Review: The Victorian Internet – SMS for the Nineteenth Century

The Victorian Internet: The Remarkable Story of the Telegraph and the Nineteenth Century's On-line PioneersHave you ever seen a teenager furiously tapping away with his thumbs at the keys of his phone? Have you ever admired or even envied the dexterity and skill with which he manipulates the device to push out message after message to his friends describing his whereabouts and eating habits? Or been confused and fascinated by the seemingly complex cryptography he uses to encode such information? Okay, me neither, but there was a time when operators of similar devices were not only held in high regard, but were paid handsomely to perform such duties. Telegraph operators, according to Tom Standage in his book The Victorian Internet: The remarkable story of the telegraph and the Nineteenth Century’s On-line Pioneers, were the nineteenth century’s version of on-line communicators using a vast network and sophisticated language to relay information instantly over long distances. 

Standage doesn’t directly make the comparison between the telegraph and SMS (short message service) as text messaging didn’t become really popular until after he published his book in 1998. Rather, he compares it to the modern Internet in that it was “a worldwide communications network whose cables spanned continents and oceans (that) revolutionized business practice, gave rise to new forms of crime, and inundated its users with a deluge of information.” In fact, Standage describes modern Internet users as “the heirs of the telegraphic tradition” and explains how the “information superhighway” was preceded by the “highway of thought.” Just as the Internet today, the telegraph was used for the deployment of military troops, was instrumental in delivering news and business information and even provided a network for social interaction between friends and lovers.

The Victorian Internet is an easy, enjoyable read and Standage does a fine job introducing the characters that played huge roles in the development of the telegraph. From inventors Samuel Morse, Charles Wheatstone and William Cooke to operators such as Thomas Edison and Andrew Carnegie, the book is full of charming stories and amusing anecdotes of their enthusiastic ideas, initial failures and ultimate success’ that helped shrink the world and create the first global village. One particularly enjoyable story describes the efforts of Cyrus W. Field, who attempted to lay a cable across the Atlantic, thereby joining the old world with the new. Field was ignorant to telegraphy and perhaps a bit naive, leading him to hire incompetents, such as the self-taught electrical engineer Dr. Edward Orange Wildman Whitehouse, and endure multiple failures while trying to make a name for himself. But perseverance and a large bank account eventually won out and Field was successful, with the help of others such as Morse and William Thompson, in stretching a cable from Newfoundland to Ireland, making communication between America and Europe instantaneous and essentially laying the foundation for a global economy.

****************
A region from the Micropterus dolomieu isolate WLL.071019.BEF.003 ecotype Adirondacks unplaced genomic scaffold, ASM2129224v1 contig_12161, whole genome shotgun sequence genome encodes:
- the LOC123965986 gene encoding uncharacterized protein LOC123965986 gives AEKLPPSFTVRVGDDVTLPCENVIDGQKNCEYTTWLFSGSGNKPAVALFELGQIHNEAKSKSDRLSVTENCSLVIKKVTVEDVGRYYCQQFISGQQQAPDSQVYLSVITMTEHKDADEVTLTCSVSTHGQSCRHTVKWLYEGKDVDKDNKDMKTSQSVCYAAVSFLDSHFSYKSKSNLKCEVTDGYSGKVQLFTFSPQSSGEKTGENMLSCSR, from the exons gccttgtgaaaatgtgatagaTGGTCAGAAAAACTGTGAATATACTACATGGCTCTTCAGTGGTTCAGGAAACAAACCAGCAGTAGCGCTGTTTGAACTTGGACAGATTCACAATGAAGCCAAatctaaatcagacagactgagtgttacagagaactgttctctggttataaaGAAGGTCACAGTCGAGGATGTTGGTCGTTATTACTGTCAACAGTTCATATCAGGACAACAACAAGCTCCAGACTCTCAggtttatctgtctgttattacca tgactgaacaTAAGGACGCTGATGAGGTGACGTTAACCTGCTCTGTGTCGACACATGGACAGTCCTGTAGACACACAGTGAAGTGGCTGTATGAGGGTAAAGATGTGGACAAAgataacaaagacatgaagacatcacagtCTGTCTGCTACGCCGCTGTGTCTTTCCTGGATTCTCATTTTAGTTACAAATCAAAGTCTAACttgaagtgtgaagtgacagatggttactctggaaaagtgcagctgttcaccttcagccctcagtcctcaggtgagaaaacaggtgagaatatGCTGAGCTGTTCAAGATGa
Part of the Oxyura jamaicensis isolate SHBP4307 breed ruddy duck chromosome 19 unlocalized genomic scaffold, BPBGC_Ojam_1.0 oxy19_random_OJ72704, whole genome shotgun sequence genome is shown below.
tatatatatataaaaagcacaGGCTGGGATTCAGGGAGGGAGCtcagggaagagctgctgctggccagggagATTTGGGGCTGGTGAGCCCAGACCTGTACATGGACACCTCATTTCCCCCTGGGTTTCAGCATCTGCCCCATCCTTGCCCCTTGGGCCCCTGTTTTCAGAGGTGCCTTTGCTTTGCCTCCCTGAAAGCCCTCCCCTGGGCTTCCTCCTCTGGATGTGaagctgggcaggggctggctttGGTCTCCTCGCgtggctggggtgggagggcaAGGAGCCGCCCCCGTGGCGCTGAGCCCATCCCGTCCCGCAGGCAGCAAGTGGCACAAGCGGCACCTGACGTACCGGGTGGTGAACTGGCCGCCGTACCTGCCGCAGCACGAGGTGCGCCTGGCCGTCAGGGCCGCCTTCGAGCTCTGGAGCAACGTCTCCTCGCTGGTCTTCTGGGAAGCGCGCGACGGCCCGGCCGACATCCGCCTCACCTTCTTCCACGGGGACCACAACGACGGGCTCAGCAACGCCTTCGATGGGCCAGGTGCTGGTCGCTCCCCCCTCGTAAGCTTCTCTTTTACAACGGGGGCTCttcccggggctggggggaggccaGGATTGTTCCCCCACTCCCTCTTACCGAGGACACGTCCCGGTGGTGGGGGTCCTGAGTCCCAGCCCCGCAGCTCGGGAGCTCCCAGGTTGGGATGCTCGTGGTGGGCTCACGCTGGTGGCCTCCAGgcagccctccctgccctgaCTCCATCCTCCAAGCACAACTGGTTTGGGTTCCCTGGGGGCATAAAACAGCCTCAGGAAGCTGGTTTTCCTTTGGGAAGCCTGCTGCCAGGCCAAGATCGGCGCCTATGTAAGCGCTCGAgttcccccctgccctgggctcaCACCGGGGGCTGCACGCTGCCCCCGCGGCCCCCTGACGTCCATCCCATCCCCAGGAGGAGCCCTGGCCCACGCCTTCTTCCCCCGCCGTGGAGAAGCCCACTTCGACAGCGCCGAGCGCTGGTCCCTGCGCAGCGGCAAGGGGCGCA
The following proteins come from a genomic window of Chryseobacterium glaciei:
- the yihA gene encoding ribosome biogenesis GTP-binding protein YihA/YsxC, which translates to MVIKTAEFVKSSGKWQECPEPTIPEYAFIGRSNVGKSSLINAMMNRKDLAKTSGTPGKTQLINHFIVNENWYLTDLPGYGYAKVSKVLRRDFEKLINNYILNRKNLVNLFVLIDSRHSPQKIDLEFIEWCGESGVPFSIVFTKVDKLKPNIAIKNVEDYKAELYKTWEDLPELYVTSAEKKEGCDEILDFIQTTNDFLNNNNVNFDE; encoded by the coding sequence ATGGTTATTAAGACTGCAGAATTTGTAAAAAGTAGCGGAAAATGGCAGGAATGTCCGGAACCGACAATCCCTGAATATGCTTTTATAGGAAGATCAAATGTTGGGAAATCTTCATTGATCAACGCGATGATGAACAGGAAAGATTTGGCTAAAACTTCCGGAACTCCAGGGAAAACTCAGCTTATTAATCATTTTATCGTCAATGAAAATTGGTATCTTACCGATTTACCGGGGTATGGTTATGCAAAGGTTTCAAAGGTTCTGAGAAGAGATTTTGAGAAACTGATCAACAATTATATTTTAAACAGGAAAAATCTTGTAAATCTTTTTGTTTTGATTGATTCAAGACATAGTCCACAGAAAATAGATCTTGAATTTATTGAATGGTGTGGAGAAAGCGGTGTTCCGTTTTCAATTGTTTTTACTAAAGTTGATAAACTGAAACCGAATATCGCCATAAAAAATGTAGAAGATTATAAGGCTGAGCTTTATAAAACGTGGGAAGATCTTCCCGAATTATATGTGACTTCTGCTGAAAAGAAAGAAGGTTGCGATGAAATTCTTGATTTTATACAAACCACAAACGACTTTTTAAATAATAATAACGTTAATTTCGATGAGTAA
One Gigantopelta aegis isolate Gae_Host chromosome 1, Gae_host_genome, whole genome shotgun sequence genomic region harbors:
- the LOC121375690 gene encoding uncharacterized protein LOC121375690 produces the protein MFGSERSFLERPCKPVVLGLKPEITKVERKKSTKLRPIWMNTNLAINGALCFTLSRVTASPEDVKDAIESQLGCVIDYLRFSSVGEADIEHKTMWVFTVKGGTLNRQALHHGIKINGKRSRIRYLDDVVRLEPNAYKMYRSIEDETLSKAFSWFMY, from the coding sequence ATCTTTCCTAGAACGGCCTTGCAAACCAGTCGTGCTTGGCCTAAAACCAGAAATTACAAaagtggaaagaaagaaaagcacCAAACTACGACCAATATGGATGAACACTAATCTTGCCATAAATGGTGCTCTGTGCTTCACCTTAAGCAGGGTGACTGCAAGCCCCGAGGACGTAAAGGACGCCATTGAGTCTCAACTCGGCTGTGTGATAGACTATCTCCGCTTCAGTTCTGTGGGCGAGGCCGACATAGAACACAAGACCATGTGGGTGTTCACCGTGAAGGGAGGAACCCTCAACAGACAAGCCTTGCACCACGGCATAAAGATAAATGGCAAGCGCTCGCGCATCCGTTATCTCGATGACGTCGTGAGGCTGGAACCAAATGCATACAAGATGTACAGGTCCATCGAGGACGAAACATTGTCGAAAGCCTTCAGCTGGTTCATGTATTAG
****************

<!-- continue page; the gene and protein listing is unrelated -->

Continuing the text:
Numerous other tales, such as the first on-line marriage, the construction of  complex underground vacuum tube networks that literally sent hand written messages hurdling from office to office, and the unique social network and relationships that developed between the various operators working the multitude of telegraph offices throughout the world, keep the readers’ interest. From the rise of the telegraph as an optical messaging tool to its demise through the advancement of new technologies such as the telephone, Standage makes the case that someone from the nineteenth century might not be too impressed to learn that users of today’s Internet are able to communicate instantly with others on the opposite side of the world. Been there, done that. At any rate, Standage does a good job of convincing the reader that the telegraph was truly a miraculous invention that revolutionized the manner and speed in which the world could communicate.

Today, that teenager with his mobile device and speedy thumbs maybe chatting with his girlfriend or playing video games with his friends. He may aspire to become a social media manager at a communications company or a software developer responsible for the latest advancement in communications technology. Similarly, that same teenager, living in a major city during the 1860’s and working as a messenger boy for the telegraph company, might have used the telegraph to chat with his girlfriend or play chess with his friends all in the hopes of getting a job as a highly respected telegraph operator or becoming the inventor of the next great advancement in telegraphy technology. The similarities are striking and Standage adds, some ten years later in the book’s afterword, that “Samuel Morse would be proud (that his) defunct nineteenth-century technology has, in effect, been reincarnated in the twenty-first century. The telegram is dead. Long live the telegram.”

Of course today’s technology is way faster and more efficient than the telegraph, right? You be the judge. • – • •   – – –   • – • •  (LOL)

Standage, T. (1998) The Victorian Internet: The remarkable story of the telegraph and the Nineteenth Century’s On-line Pioneers. US, Walker.

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